The Raiders and Sharks are mingling with fans at full time. Jordan Rapana and Joseph Tapine perform an impromptu haka, joined by sharks sub Royce Hunt. The kiss cam does the rounds, expertly finding couples supporting different teams, and not one couple shirks the duty when its lens falls on them. A percussion band marches onto the field, smoke billows and lights swirl. A reminder here that this is Round 10 of the home and away season; not origin, and not a Grand Final.

The Eels and Roosters are underway soon after, the opening exchanges unfolding through a thick smog of firework smoke. It's still present when Jared Waerea-Hargreaves opens the scoring for the Roosters inside four minutes. Crowd numbers continue to swell. Tries are exchanged, before Brisbane-born Rooster Sam Walker channels a bit of Adam Reynolds channeling a bit of Alfie Langer with a chip, chase and regather to go over next to the posts, right in front of the Roosters zone. He adds a field goal to give the Roosters a 15 point halftime lead.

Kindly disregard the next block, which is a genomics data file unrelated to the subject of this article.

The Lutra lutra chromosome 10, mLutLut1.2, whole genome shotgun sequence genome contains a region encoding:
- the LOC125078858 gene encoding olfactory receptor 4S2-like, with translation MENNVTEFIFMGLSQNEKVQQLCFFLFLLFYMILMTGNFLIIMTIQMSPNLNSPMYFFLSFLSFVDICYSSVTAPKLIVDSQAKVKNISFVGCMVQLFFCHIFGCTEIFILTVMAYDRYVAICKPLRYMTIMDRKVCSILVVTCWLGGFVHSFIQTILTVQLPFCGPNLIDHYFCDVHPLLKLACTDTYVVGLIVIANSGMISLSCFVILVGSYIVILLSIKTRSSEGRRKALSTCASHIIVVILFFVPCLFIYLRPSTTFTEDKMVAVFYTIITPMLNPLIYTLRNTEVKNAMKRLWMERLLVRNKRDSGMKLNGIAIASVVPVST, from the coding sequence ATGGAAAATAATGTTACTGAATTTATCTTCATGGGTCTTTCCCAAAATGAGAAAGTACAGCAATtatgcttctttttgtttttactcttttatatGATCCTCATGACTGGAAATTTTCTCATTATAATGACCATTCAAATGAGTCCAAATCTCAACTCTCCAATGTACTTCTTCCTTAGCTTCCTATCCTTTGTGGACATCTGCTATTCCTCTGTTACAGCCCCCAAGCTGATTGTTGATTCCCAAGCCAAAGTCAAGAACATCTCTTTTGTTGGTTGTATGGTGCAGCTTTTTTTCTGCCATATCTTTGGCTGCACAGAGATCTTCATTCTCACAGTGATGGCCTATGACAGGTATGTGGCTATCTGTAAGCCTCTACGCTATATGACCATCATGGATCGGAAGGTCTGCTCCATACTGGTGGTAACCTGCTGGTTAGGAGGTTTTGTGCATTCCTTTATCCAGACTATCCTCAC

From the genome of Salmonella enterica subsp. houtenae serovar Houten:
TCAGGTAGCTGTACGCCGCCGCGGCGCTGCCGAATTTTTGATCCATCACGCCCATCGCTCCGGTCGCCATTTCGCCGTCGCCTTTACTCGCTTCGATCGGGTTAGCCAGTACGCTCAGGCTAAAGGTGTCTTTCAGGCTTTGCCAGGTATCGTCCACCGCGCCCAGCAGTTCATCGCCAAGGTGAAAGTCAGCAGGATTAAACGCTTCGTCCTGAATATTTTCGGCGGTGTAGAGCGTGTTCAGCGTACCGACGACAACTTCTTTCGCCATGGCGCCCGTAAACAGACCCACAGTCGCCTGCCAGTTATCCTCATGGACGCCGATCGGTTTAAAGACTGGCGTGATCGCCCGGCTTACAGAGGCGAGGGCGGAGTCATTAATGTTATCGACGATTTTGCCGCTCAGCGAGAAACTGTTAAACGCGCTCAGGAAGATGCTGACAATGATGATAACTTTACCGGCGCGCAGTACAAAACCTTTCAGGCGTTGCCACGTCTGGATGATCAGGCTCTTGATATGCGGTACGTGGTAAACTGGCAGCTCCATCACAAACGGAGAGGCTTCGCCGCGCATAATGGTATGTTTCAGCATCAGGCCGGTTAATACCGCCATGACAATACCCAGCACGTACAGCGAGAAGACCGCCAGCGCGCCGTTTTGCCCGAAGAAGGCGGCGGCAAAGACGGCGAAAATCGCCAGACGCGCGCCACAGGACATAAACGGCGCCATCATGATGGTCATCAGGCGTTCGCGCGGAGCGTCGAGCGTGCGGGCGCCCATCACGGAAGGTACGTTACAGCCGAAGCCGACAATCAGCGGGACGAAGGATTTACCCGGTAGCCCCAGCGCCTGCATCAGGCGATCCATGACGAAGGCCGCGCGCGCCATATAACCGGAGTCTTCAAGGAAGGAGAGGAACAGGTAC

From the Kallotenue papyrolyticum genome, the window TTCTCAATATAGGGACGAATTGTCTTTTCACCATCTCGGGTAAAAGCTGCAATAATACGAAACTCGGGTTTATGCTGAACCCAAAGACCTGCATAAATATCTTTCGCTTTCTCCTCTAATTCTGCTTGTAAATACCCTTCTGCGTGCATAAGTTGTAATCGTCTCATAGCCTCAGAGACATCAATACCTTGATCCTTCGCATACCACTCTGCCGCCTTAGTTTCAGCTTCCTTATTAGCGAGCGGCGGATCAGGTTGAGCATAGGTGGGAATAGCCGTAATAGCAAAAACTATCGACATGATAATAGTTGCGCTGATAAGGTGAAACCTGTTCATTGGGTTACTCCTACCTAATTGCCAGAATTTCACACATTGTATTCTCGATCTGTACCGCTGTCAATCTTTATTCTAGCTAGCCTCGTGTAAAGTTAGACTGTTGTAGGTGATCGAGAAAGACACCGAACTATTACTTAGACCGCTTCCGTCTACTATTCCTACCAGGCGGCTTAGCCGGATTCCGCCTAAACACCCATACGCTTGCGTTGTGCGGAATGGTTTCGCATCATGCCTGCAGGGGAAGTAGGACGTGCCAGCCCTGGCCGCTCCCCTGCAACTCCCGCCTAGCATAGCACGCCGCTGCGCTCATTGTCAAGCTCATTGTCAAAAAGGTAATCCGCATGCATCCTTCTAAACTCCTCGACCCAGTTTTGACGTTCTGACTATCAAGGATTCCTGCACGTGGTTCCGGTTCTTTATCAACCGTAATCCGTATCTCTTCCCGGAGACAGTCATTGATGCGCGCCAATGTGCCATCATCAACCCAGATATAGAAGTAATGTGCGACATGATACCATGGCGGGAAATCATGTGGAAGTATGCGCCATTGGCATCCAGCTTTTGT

Singalongs are ON at halftime. The DJ's blast out a bit of ever-reliable footy rock with ACDC's 'Highway to Hell,' but it's the chorus of 'Sweet Caroline' that really gets the crowd involved. NRL employees run up and down the sideline amping up the vocals, while others wave giant magic round flags on the field. Keep the noise going folks, because the Eels and Roosters are back out. The floodlights are on, the distractions cease.

Ryan Matterson scores the Eels third of the half to get within a point, before Joseph Suaalii seals his double at the other end. The 18 year old, alongside 19-year-old Walker, have scored the bulk of the points. Reece Walsh was outstanding for the Warriors on Saturday, as was Jaden Campbell for the Titans. Selwyn Cobbo grabbed a maiden hat trick for the Broncos on Friday night. Rugby League's teenaged future, all on the one stage.